What does brexit mean for farming?
What does brexit mean for farming?

What will Brexit mean for farming?

Regular contributor and Worcestershire based Organic Arable and Sheep Farmer Melanie Steele considers what Brexit will mean for farming and makes a passionate case to remain in the EU..

Part of me just wants to say do I even have to explain? But clearly, those of us involved in farming who want to stay in the European Union, need to get our reasons sorted out. Here are some of mine.

So, first, why is it better for our farm?

This brings up straight away the question of making money through farming.

What will Brexit mean for farming
Chapel Farm, Worcestershire

The bare economic truth for us is that the Common Agricultural Policy (CAP) has enabled us to carry on focusing our main efforts on agriculture. If we did not have the agricultural area payments prescribed by CAP then the risk of swings in agricultural commodity prices would no doubt have made us look harder at uses for the land other than farming it organically as we do .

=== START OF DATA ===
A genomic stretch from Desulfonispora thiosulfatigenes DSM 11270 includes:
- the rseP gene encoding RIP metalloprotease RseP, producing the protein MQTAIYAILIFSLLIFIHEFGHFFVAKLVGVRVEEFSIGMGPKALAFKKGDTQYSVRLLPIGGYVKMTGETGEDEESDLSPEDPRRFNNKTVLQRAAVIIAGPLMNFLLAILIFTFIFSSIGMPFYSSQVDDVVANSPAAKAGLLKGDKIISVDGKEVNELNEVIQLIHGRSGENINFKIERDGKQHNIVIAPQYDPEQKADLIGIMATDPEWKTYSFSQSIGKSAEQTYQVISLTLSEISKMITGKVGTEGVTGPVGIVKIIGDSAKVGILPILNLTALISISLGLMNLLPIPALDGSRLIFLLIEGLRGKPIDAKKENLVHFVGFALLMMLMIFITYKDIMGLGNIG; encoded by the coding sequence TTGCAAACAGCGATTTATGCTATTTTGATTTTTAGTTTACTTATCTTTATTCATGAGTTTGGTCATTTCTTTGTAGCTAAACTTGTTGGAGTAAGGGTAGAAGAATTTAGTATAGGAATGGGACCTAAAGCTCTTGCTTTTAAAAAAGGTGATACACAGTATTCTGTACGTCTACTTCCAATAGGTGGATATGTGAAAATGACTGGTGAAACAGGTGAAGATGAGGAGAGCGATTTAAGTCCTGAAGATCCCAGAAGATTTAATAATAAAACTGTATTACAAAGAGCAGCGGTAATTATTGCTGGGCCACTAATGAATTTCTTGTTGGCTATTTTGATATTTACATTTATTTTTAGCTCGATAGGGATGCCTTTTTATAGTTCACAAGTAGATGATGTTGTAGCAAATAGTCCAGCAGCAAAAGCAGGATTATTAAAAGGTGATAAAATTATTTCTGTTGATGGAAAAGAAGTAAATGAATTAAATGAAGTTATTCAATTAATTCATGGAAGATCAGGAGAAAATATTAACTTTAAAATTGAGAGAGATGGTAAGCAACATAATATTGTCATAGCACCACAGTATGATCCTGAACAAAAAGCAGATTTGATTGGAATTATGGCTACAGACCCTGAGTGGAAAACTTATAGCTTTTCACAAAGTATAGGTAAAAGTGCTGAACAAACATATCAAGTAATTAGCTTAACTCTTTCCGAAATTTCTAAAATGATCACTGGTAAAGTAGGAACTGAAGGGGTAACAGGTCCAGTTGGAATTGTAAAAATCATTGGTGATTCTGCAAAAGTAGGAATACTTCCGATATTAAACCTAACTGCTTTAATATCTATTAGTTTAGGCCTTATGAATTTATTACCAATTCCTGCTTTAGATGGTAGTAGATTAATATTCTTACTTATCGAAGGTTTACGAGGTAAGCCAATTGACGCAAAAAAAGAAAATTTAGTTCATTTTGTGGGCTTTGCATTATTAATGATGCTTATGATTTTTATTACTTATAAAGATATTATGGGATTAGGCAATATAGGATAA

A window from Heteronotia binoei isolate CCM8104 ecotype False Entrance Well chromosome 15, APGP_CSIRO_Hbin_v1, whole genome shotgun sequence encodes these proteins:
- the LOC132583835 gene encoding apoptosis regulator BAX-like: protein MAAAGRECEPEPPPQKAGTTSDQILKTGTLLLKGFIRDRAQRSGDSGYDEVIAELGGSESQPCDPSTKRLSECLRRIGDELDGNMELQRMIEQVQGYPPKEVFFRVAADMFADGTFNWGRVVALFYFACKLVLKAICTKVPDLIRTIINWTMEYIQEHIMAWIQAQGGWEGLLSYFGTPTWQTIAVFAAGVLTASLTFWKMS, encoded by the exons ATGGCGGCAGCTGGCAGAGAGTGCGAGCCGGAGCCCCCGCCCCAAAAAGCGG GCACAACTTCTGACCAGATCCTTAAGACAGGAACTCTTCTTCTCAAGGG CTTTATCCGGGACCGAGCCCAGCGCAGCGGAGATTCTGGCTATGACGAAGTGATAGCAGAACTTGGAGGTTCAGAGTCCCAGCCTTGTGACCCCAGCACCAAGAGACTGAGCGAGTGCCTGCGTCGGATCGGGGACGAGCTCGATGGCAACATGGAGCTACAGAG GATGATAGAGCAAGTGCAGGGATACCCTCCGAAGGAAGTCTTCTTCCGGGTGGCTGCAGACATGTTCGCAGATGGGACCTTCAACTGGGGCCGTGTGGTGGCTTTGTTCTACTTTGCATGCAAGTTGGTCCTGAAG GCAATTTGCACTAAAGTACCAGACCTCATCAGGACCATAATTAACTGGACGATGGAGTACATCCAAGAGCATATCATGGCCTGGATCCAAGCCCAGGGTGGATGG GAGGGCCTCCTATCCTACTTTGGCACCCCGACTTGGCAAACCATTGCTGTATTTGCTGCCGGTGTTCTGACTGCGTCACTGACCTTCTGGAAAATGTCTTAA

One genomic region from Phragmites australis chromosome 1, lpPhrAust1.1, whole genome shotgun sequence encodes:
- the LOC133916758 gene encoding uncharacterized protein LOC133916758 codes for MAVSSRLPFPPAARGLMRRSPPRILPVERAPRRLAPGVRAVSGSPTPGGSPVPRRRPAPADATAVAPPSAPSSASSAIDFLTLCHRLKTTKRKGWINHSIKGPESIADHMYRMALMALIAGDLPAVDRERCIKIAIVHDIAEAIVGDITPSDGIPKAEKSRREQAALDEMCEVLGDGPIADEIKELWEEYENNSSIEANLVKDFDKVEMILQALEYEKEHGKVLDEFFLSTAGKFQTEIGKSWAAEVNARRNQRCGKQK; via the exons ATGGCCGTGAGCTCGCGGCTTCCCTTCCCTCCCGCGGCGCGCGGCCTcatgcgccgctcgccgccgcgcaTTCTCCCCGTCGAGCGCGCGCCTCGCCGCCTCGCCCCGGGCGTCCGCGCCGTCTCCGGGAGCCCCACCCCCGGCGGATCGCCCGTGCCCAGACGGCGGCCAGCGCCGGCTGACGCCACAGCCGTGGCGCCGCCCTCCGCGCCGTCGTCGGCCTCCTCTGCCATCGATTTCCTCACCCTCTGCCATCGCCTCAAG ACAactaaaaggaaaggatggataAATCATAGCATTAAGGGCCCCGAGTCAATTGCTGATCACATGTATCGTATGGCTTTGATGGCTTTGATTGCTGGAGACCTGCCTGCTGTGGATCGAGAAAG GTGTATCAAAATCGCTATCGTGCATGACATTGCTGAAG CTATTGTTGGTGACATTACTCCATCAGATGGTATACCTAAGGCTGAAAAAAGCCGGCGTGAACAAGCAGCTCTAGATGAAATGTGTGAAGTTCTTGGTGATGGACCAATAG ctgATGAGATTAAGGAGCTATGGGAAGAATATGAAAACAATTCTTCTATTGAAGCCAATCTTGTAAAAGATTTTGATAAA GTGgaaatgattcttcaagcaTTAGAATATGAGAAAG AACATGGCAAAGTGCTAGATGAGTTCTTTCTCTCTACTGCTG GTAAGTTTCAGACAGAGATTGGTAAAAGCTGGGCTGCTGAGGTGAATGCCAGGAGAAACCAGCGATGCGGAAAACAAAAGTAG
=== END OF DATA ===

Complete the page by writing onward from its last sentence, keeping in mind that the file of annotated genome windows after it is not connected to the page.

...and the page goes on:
If you know why, skip to the next -but -one paragraph. If you don’t then this is why.

Our agricultural products – grain and meat – are sold wholesale and the global market for these products creates a base for the prices. The unimaginably massive agricultural holdings around the world churning out monocultures of wheat, oats, barley pigs, cattle, chickens, soya, dairy etc, like Brave New World factories, tend to set the prices, with some input from speculation by commodity brokers. UK retailers follow these. Wholesale price swings are common but  CAP cushions us from these when our sales are less than the cost of production.

CAP is obviously a cost to European taxpayers. Indeed, our own UK government usually complains about it every time it is reviewed at EU level. But I think it can be defended as it benefits all of us in the UK by supporting our capacity to produce our own food.

So my second reason for staying in is that the EU helps food security

Meaning the ability of a country to produce and store enough food for its population, should need arise. Most of us think that is pretty important. And the capacity to produce food is not just about the farmers themselves, but all the other skills and businesses associated with farming like agricultural machinery, biologists, animal experts, seed and grain suppliers, farm shops, and so on. Colin Tudge detailed all of this in Six Steps Back to the Land.* And home-grown food means less food miles, too.